The Green Coach: Why Do I Feel Disconnected From Nature?
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The Green Coach: Why Do I Feel Disconnected From Nature?

Lucy Johnson on nurturing a relationship with nature

Ever been hit by eco-guilt for buying plastic-wrapped food? Or felt eco-confused over whether an aluminum can or a glass bottle was greener? In our monthly Green Coach column, Lucy Johnson, psychotherapist and founder of sustainable lifestyle consultancy Green Salon, will be tackling all our biggest questions and confessions about the complexities of living a greener life. Up this month: why do I feel disconnected from nature?

The Green Coach: Why Do I Feel Disconnected From Nature?

Dear Lucy,

I have a really stressful job in a big city and people keep telling me that I should just spend some time outside in nature to help me relax. But when I do I honestly feel disconnected and bored. I can’t really understand what they are talking about. Is there something wrong with me?


Lucy Johnson

Lucy Johnson, by Vicki Knights

Dear Iona,

When we’re not experiencing what others are experiencing, we can often feel, as you say, as if there’s something wrong with us. But from the sound of your email (which is longer than the excerpt above but which we are not publishing in full), what’s ‘wrong’ is that you’re feeling overwhelmed and stressed out. You have an intensely busy job and it’s likely that’s kicked your adrenal system into overdrive. 

It sounds so deceptively simple: just spend time in nature and you’ll magically feel rested and relaxed. But when our systems are normalised to our fast-paced, urban lifestyles, the transition to the quiet of nature can feel jarring, even intimidating – or, as you say, just plain boring. And we can then find ourselves feeling at fault for not ‘connecting’ with nature in the way we expect.

It can help to see our city minds as shaped by cityscapes themselves: a cacophony of trundling buses and cars, noisy pavements and clattering cafes. There is always noise, always action, and people in a hurry, rushing from one meeting to another. Imagine that now as your busy mind: a constant bustle of thoughts, with the neurons rushing from one idea or memory to another. 

This sense of being constantly ‘on’ is what can make cities feel so exciting and stimulating to live in, but it can also tip us into a feeling of overwhelm. While our body’s thrive off a certain amount of stress, too much of it over time can lead to too much cortisol in our system as we get stuck in a fight-or-flight response

We feel strung out and find it hard to relax. So we turn to nature. But for some, the quietness can feel disconcerting. Without the distractions of the city, our minds can go into overdrive – or we disassociate, leaving us feeling bored and irritable.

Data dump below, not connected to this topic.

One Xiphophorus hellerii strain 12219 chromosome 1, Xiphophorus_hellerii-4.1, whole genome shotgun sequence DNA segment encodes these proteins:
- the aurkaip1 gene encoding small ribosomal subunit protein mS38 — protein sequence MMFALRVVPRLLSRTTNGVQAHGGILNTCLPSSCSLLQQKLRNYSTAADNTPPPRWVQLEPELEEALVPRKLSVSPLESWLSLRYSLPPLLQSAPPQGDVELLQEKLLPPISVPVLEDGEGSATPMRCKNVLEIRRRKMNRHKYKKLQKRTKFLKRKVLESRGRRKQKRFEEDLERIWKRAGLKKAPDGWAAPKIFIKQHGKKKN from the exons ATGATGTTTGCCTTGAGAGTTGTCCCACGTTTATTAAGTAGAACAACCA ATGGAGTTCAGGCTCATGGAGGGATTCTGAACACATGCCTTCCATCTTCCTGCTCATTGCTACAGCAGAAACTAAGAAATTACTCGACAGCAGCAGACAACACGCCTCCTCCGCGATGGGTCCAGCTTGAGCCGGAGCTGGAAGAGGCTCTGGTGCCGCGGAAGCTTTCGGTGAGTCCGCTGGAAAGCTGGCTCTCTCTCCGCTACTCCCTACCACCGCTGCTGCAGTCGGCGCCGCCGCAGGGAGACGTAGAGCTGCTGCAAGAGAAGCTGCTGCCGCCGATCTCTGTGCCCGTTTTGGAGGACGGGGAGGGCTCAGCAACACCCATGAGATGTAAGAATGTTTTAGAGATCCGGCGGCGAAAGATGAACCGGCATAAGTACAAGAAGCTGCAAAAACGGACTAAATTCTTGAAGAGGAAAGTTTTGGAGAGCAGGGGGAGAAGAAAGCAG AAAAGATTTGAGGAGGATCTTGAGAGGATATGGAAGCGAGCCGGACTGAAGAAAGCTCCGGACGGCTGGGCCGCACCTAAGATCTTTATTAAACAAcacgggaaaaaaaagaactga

It doesn’t mean that you can’t connect with the stillness of nature. It does mean that it’s helpful to ease yourself into spending time in nature – and to focus on being in nature. It can be so easy for us to walk past trees and flowers as if they’re wallpaper. Ostensibly, we’re out in nature and yet we’re really in our heads, replaying memories and conversations.

Two old trees

So next time, you’re outside in the park, see if you can engage your senses. Notice the play of light on the leaves, the feeling of the breeze against your skin, the rising and falling notes of the bird song. Allow yourself to be distracted not by your mind but by your senses.

If you’ve ever been in love, or mildly besotted by someone, you’ll remember how you couldn’t get enough of looking at them: of the way they flick their hair or their little half-smile. To feel connected to someone or something we need to build a relationship with them, and, odd as it may sound, the same is true of nature. 

If all of this sounds a bit out there, then play with the idea. Start small. Instead of heading out immediately to go forest bathing and get mindful with the trees, experiment with savouring your morning coffee surrounded by potted plants and deepen your breath into the stillness.

It also helps to do what you love in nature: whether that’s hiking mountain trails, swimming in the sea or basking on a beach. There’s no right or wrong way to connect with nature: it’s all about finding what lowers your cortisol levels and brings you peace.

And finally, be patient with yourself. Building any relationship takes time.


If you’d like to learn more about deepening your relationship with nature and how nature offers us a green-print for living, then check out Lucy’s pre-recorded workshop, Nourish yourself: Nurture the Planet. Lucy Johnson is the founder of Green Salon sustainable lifestyle consultancy and a qualified psychotherapist. Eco-confused or anxious about climate change? Send her your concerns and questions to [email protected]